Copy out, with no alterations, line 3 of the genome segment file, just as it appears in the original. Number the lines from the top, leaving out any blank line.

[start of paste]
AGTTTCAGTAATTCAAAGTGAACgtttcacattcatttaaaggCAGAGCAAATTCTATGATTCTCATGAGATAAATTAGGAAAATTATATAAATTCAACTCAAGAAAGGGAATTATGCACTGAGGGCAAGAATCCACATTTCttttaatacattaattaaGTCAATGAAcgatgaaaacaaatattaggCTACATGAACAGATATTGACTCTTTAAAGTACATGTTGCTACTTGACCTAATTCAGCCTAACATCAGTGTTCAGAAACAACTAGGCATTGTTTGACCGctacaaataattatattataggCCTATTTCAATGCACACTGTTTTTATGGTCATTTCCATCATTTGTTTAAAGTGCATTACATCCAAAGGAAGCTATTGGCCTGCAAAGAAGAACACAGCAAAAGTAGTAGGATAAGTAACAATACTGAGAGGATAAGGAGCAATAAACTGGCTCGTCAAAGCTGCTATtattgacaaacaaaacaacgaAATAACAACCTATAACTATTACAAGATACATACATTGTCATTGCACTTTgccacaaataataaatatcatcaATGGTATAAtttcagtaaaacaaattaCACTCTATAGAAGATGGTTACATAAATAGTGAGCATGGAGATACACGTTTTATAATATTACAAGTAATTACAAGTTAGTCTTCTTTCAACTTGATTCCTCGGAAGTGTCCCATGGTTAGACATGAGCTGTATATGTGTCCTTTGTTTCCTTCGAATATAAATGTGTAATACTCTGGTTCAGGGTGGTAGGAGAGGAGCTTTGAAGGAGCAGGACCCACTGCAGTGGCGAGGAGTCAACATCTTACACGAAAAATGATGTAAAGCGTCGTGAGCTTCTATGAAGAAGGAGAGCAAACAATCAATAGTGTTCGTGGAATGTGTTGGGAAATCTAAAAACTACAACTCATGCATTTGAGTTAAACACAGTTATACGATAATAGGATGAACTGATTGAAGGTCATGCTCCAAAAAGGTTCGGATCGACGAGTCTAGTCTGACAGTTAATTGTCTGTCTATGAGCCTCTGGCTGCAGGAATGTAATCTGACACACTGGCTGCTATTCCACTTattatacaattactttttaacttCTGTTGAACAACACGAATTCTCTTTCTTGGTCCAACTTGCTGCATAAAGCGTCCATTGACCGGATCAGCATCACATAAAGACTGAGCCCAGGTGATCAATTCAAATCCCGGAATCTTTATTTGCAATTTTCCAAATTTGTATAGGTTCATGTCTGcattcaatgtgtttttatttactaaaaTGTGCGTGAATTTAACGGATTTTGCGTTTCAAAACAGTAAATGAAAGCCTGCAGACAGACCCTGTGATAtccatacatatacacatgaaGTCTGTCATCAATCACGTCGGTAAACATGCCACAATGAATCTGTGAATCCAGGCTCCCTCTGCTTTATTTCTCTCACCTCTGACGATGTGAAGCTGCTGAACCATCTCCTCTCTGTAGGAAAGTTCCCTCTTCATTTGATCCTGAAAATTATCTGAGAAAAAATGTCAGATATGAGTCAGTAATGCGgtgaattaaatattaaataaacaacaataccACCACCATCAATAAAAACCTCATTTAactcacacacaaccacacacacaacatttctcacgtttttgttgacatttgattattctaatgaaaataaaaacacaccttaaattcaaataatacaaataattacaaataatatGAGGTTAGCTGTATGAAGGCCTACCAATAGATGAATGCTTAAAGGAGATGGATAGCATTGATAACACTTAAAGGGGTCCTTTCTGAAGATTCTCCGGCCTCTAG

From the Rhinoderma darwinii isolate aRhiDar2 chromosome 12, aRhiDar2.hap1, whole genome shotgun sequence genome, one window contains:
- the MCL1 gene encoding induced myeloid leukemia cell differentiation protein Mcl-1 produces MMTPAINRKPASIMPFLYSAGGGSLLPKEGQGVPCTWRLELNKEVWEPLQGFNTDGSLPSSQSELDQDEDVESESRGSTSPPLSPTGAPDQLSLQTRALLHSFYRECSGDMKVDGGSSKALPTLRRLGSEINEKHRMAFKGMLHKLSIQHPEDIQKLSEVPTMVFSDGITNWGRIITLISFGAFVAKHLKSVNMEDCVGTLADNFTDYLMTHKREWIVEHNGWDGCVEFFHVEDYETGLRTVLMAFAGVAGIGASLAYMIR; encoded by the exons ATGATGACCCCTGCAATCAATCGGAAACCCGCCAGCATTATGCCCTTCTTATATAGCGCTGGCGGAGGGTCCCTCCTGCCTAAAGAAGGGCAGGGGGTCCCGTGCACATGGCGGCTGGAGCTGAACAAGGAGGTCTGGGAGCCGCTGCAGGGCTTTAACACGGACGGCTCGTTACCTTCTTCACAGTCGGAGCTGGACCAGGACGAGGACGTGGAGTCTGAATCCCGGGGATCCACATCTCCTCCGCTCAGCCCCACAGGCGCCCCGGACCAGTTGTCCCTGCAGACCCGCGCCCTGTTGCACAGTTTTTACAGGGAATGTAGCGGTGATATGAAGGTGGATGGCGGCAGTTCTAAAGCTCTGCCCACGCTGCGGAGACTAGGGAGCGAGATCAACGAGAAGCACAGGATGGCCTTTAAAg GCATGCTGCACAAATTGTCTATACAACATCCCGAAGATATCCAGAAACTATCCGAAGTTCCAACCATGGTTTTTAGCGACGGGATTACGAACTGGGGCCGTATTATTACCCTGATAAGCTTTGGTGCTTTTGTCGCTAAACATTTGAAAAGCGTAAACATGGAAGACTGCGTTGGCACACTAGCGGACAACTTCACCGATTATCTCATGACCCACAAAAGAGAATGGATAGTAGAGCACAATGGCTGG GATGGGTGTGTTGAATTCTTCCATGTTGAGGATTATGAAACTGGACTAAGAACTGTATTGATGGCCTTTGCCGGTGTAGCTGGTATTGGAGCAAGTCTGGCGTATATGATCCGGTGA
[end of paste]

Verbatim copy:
- the MCL1 gene encoding induced myeloid leukemia cell differentiation protein Mcl-1 produces MMTPAINRKPASIMPFLYSAGGGSLLPKEGQGVPCTWRLELNKEVWEPLQGFNTDGSLPSSQSELDQDEDVESESRGSTSPPLSPTGAPDQLSLQTRALLHSFYRECSGDMKVDGGSSKALPTLRRLGSEINEKHRMAFKGMLHKLSIQHPEDIQKLSEVPTMVFSDGITNWGRIITLISFGAFVAKHLKSVNMEDCVGTLADNFTDYLMTHKREWIVEHNGWDGCVEFFHVEDYETGLRTVLMAFAGVAGIGASLAYMIR; encoded by the exons ATGATGACCCCTGCAATCAATCGGAAACCCGCCAGCATTATGCCCTTCTTATATAGCGCTGGCGGAGGGTCCCTCCTGCCTAAAGAAGGGCAGGGGGTCCCGTGCACATGGCGGCTGGAGCTGAACAAGGAGGTCTGGGAGCCGCTGCAGGGCTTTAACACGGACGGCTCGTTACCTTCTTCACAGTCGGAGCTGGACCAGGACGAGGACGTGGAGTCTGAATCCCGGGGATCCACATCTCCTCCGCTCAGCCCCACAGGCGCCCCGGACCAGTTGTCCCTGCAGACCCGCGCCCTGTTGCACAGTTTTTACAGGGAATGTAGCGGTGATATGAAGGTGGATGGCGGCAGTTCTAAAGCTCTGCCCACGCTGCGGAGACTAGGGAGCGAGATCAACGAGAAGCACAGGATGGCCTTTAAAg GCATGCTGCACAAATTGTCTATACAACATCCCGAAGATATCCAGAAACTATCCGAAGTTCCAACCATGGTTTTTAGCGACGGGATTACGAACTGGGGCCGTATTATTACCCTGATAAGCTTTGGTGCTTTTGTCGCTAAACATTTGAAAAGCGTAAACATGGAAGACTGCGTTGGCACACTAGCGGACAACTTCACCGATTATCTCATGACCCACAAAAGAGAATGGATAGTAGAGCACAATGGCTGG GATGGGTGTGTTGAATTCTTCCATGTTGAGGATTATGAAACTGGACTAAGAACTGTATTGATGGCCTTTGCCGGTGTAGCTGGTATTGGAGCAAGTCTGGCGTATATGATCCGGTGA